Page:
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10 Works 2,397 Members 39 Reviews 7 Favorited

About the Author

Leonard Shlain was a best-selling author and San Francisco surgeon. Admired among artists, scientists, philosophers, anthropologists, and educators, Shlain authored three best-selling books: Art Physics, Alphabet vs. The Goddess, and Sex, Time, and Power. He delivered multimedia presentations based show more upon his books in venues around the world including Harvard, the New York Museum of Modern Art, CERN, Los Alamos, the Florence Academy of Art, and the European Council of Ministers. His fans include Al Gore, Norman Lear, and singer Bjrk. Dr. Shlain was a surgeon for thirty-eight years at California Pacific Medical Center where he headed the Laparoscopic Surgery Department and was an Associate Clinical Professor of Medicine at UCSF. He died in May 2009 at the age of seventy-one after a battle with brain cancer. show less

Includes the names: Leonard Shlain, Schlain Leonald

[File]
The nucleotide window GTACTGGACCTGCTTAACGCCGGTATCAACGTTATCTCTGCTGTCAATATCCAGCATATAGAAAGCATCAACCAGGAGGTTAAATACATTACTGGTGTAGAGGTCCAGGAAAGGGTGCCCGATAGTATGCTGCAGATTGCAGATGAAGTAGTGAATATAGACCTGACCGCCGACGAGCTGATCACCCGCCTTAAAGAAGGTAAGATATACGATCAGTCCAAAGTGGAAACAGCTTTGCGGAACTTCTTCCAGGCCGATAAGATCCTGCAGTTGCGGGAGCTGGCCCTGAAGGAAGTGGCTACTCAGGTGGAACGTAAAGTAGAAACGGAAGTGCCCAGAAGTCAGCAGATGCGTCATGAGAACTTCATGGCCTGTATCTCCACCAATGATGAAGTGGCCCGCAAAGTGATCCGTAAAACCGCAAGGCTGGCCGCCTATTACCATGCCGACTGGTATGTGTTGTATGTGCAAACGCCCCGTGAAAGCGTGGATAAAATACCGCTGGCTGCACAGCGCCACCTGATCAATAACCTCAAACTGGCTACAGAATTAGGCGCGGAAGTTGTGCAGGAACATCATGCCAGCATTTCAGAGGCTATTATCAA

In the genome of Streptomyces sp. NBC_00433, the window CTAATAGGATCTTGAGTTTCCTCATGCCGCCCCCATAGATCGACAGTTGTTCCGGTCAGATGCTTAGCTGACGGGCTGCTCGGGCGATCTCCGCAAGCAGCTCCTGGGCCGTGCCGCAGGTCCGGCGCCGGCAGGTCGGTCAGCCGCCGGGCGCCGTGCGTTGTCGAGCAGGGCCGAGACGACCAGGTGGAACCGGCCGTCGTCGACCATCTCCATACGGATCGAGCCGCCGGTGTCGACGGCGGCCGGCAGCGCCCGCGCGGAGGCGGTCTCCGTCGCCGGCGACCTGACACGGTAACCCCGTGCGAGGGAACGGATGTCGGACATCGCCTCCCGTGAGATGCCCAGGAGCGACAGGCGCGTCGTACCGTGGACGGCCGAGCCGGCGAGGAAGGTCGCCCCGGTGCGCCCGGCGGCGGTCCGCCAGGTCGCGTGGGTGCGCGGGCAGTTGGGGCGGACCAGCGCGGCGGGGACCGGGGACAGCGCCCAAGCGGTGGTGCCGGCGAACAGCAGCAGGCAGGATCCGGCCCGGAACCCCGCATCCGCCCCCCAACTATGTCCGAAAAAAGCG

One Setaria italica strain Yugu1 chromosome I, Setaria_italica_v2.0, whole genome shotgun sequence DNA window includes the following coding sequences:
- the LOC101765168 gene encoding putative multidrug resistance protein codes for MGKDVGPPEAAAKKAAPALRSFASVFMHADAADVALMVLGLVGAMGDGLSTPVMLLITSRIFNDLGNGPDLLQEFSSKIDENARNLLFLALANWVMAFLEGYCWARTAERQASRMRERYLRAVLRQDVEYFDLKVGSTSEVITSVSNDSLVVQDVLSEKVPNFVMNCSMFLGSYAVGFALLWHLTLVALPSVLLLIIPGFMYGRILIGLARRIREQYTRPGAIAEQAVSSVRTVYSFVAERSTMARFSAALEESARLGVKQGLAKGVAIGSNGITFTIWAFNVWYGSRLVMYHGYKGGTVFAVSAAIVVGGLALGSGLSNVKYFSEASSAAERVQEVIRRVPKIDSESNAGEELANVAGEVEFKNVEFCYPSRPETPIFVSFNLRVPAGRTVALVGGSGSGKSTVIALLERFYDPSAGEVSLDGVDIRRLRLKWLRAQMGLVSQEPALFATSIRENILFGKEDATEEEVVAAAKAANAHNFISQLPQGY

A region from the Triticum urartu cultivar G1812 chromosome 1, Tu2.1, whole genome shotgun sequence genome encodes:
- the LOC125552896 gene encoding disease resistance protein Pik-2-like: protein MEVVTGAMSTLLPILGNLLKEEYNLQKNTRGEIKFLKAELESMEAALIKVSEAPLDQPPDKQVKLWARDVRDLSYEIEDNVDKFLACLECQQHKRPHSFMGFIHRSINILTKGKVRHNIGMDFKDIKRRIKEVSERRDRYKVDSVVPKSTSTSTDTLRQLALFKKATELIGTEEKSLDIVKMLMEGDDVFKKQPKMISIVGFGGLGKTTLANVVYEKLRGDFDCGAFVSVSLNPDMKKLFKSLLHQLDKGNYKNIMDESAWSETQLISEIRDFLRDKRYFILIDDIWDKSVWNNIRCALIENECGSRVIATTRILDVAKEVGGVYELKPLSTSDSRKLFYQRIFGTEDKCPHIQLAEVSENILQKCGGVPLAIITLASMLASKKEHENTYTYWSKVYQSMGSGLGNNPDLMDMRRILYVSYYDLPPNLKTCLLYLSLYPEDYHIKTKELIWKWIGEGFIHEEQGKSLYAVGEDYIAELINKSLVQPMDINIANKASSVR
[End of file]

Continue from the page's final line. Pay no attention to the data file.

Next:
Works by Leonard Shlain

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(19) alphabet (18) anthropology (67) art (149) art history (15) biology (21) cultural studies (14) culture (29) evolution (44) feminism (40) gender (26) gender studies (27) goddess (33) history (139) language (75) language and culture (10) linguistics (38) literacy (38) misogyny (12) non-fiction (164) own (9) paganism (10) patriarchy (19) philosophy (42) physics (89) prehistory (11) psychology (42) read (11) religion (52) science (123) sex (18) sexuality (30) sociology (25) spirituality (10) time (10) to-read (126) unread (10) women (33) women's studies (43) writing (16)

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Its refreshing to see a book open to the idea that science and art can live together in our minds.
 
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mykl-s | 6 other reviews | Aug 10, 2023 |
Part biography of da Vinci, part neuroscience and, part speculation, this is the last offering of the late doctor who passed away in 2009. The profile of the quintessential Renaissance man, his many accomplishments and some shortcomings, are fascinating. The neuroscience, about the two hemispheres of the brain and the Corpus Callosum which bridges them, are well and truly interesting and, presented in a way that the layman can understand. But the ideas which posit that Leonardo was able to bend/blend time & space, was the first cubist, first scientist, and so on... are just a couple of the many truly incredible claims that the author makes and which ruin the book by relegating it as the work of a crackpot.… (more)